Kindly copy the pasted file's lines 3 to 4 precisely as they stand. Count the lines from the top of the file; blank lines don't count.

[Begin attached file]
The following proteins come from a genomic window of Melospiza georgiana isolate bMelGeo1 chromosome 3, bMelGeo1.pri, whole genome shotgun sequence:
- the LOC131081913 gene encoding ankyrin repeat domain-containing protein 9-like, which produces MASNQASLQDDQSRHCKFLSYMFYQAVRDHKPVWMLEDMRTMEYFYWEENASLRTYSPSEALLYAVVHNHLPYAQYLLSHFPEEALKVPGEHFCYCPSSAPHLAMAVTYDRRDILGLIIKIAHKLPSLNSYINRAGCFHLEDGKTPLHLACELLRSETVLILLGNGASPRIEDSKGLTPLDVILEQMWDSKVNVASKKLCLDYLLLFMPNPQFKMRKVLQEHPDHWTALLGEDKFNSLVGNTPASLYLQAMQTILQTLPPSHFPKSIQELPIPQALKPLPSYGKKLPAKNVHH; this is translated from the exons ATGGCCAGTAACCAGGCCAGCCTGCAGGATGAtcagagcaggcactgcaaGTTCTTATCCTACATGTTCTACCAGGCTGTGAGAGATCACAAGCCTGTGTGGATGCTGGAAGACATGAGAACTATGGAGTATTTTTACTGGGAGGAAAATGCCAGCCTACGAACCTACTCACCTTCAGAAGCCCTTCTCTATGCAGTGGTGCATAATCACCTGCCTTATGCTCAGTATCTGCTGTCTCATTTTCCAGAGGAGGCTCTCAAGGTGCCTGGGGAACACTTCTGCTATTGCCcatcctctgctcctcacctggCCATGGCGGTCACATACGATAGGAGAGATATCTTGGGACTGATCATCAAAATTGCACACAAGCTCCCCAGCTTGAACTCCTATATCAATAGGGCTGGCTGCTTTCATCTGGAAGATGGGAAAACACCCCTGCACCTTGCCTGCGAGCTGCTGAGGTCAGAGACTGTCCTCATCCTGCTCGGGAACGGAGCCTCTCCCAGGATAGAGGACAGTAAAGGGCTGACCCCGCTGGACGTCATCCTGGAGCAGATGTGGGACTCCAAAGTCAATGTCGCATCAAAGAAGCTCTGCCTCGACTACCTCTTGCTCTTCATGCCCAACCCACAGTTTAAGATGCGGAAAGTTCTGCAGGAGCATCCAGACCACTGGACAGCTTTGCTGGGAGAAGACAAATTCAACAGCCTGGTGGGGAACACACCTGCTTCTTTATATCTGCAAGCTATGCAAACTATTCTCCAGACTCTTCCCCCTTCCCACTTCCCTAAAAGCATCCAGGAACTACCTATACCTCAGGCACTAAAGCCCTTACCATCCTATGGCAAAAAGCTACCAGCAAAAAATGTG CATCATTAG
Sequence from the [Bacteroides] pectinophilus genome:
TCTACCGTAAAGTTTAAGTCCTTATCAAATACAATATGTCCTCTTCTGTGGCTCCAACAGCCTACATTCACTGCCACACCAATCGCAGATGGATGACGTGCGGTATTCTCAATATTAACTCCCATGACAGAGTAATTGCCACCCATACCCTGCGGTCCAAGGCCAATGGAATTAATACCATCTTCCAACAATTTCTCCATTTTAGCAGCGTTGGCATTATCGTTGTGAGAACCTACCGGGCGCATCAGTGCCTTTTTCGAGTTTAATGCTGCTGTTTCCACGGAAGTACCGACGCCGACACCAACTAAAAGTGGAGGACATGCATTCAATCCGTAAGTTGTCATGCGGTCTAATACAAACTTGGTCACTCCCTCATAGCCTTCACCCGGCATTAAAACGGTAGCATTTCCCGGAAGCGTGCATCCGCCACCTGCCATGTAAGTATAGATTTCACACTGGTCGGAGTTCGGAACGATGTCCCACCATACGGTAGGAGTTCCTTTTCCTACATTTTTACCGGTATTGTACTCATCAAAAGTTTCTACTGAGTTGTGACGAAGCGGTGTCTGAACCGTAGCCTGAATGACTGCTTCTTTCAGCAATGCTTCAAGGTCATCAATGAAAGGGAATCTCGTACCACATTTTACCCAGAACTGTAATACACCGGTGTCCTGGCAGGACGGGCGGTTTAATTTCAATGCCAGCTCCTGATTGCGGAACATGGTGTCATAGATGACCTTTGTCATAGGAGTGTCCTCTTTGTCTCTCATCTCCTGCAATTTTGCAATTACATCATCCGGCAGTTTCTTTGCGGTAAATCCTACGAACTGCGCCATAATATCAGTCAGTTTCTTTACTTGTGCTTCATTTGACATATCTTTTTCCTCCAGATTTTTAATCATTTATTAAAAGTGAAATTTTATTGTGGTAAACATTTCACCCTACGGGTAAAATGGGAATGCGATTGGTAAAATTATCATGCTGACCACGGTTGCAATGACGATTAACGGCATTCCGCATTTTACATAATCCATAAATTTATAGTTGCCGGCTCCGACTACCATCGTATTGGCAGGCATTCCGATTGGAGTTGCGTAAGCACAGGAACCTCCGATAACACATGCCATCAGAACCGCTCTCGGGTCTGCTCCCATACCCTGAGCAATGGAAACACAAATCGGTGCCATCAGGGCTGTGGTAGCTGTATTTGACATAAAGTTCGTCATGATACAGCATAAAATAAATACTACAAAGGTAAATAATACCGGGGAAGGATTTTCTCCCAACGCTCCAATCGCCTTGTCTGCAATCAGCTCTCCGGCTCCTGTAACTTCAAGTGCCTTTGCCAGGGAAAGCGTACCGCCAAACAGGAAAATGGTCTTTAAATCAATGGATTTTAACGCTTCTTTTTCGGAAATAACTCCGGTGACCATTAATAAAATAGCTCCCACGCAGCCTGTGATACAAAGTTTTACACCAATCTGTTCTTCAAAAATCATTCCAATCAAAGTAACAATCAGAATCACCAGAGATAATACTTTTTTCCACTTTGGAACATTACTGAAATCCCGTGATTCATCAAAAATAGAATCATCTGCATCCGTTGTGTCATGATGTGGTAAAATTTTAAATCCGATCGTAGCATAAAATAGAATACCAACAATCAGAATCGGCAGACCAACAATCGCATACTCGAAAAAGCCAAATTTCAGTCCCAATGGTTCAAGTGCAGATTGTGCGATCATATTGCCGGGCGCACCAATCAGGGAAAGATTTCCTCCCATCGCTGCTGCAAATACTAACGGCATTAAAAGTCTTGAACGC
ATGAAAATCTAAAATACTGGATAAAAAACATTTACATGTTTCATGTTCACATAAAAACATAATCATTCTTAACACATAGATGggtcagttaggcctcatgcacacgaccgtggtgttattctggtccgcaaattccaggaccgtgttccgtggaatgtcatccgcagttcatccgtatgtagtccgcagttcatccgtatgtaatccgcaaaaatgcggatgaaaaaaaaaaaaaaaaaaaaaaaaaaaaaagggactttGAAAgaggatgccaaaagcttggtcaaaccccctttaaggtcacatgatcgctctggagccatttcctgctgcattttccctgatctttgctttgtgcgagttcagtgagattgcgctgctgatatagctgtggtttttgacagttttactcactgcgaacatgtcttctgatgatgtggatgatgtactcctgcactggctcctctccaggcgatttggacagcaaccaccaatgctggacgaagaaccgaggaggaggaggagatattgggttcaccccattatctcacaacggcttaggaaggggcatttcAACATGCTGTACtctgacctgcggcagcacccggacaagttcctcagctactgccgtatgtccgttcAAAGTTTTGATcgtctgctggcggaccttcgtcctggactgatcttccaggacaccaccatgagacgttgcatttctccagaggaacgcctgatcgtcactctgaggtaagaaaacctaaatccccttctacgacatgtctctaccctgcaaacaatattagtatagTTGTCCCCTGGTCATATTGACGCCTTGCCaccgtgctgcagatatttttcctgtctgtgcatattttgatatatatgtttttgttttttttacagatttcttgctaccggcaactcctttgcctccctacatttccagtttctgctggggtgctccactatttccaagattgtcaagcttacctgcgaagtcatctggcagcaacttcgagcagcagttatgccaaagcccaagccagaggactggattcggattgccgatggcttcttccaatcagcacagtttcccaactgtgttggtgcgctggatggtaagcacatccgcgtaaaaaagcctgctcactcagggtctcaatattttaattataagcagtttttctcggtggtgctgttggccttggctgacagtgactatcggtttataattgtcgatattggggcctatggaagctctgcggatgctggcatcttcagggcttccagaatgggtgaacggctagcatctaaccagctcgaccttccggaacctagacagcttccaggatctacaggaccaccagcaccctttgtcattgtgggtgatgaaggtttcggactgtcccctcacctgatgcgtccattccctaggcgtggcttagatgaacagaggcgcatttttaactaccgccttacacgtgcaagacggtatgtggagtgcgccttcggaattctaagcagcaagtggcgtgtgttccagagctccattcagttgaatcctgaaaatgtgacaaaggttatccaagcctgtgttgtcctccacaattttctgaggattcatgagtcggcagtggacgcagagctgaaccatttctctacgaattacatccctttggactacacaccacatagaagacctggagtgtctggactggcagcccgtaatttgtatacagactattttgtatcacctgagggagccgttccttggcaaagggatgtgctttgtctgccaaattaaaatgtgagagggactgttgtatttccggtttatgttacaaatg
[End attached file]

Sequence from the [Bacteroides] pectinophilus genome:
TCTACCGTAAAGTTTAAGTCCTTATCAAATACAATATGTCCTCTTCTGTGGCTCCAACAGCCTACATTCACTGCCACACCAATCGCAGATGGATGACGTGCGGTATTCTCAATATTAACTCCCATGACAGAGTAATTGCCACCCATACCCTGCGGTCCAAGGCCAATGGAATTAATACCATCTTCCAACAATTTCTCCATTTTAGCAGCGTTGGCATTATCGTTGTGAGAACCTACCGGGCGCATCAGTGCCTTTTTCGAGTTTAATGCTGCTGTTTCCACGGAAGTACCGACGCCGACACCAACTAAAAGTGGAGGACATGCATTCAATCCGTAAGTTGTCATGCGGTCTAATACAAACTTGGTCACTCCCTCATAGCCTTCACCCGGCATTAAAACGGTAGCATTTCCCGGAAGCGTGCATCCGCCACCTGCCATGTAAGTATAGATTTCACACTGGTCGGAGTTCGGAACGATGTCCCACCATACGGTAGGAGTTCCTTTTCCTACATTTTTACCGGTATTGTACTCATCAAAAGTTTCTACTGAGTTGTGACGAAGCGGTGTCTGAACCGTAGCCTGAATGACTGCTTCTTTCAGCAATGCTTCAAGGTCATCAATGAAAGGGAATCTCGTACCACATTTTACCCAGAACTGTAATACACCGGTGTCCTGGCAGGACGGGCGGTTTAATTTCAATGCCAGCTCCTGATTGCGGAACATGGTGTCATAGATGACCTTTGTCATAGGAGTGTCCTCTTTGTCTCTCATCTCCTGCAATTTTGCAATTACATCATCCGGCAGTTTCTTTGCGGTAAATCCTACGAACTGCGCCATAATATCAGTCAGTTTCTTTACTTGTGCTTCATTTGACATATCTTTTTCCTCCAGATTTTTAATCATTTATTAAAAGTGAAATTTTATTGTGGTAAACATTTCACCCTACGGGTAAAATGGGAATGCGATTGGTAAAATTATCATGCTGACCACGGTTGCAATGACGATTAACGGCATTCCGCATTTTACATAATCCATAAATTTATAGTTGCCGGCTCCGACTACCATCGTATTGGCAGGCATTCCGATTGGAGTTGCGTAAGCACAGGAACCTCCGATAACACATGCCATCAGAACCGCTCTCGGGTCTGCTCCCATACCCTGAGCAATGGAAACACAAATCGGTGCCATCAGGGCTGTGGTAGCTGTATTTGACATAAAGTTCGTCATGATACAGCATAAAATAAATACTACAAAGGTAAATAATACCGGGGAAGGATTTTCTCCCAACGCTCCAATCGCCTTGTCTGCAATCAGCTCTCCGGCTCCTGTAACTTCAAGTGCCTTTGCCAGGGAAAGCGTACCGCCAAACAGGAAAATGGTCTTTAAATCAATGGATTTTAACGCTTCTTTTTCGGAAATAACTCCGGTGACCATTAATAAAATAGCTCCCACGCAGCCTGTGATACAAAGTTTTACACCAATCTGTTCTTCAAAAATCATTCCAATCAAAGTAACAATCAGAATCACCAGAGATAATACTTTTTTCCACTTTGGAACATTACTGAAATCCCGTGATTCATCAAAAATAGAATCATCTGCATCCGTTGTGTCATGATGTGGTAAAATTTTAAATCCGATCGTAGCATAAAATAGAATACCAACAATCAGAATCGGCAGACCAACAATCGCATACTCGAAAAAGCCAAATTTCAGTCCCAATGGTTCAAGTGCAGATTGTGCGATCATATTGCCGGGCGCACCAATCAGGGAAAGATTTCCTCCCATCGCTGCTGCAAATACTAACGGCATTAAAAGTCTTGAACGC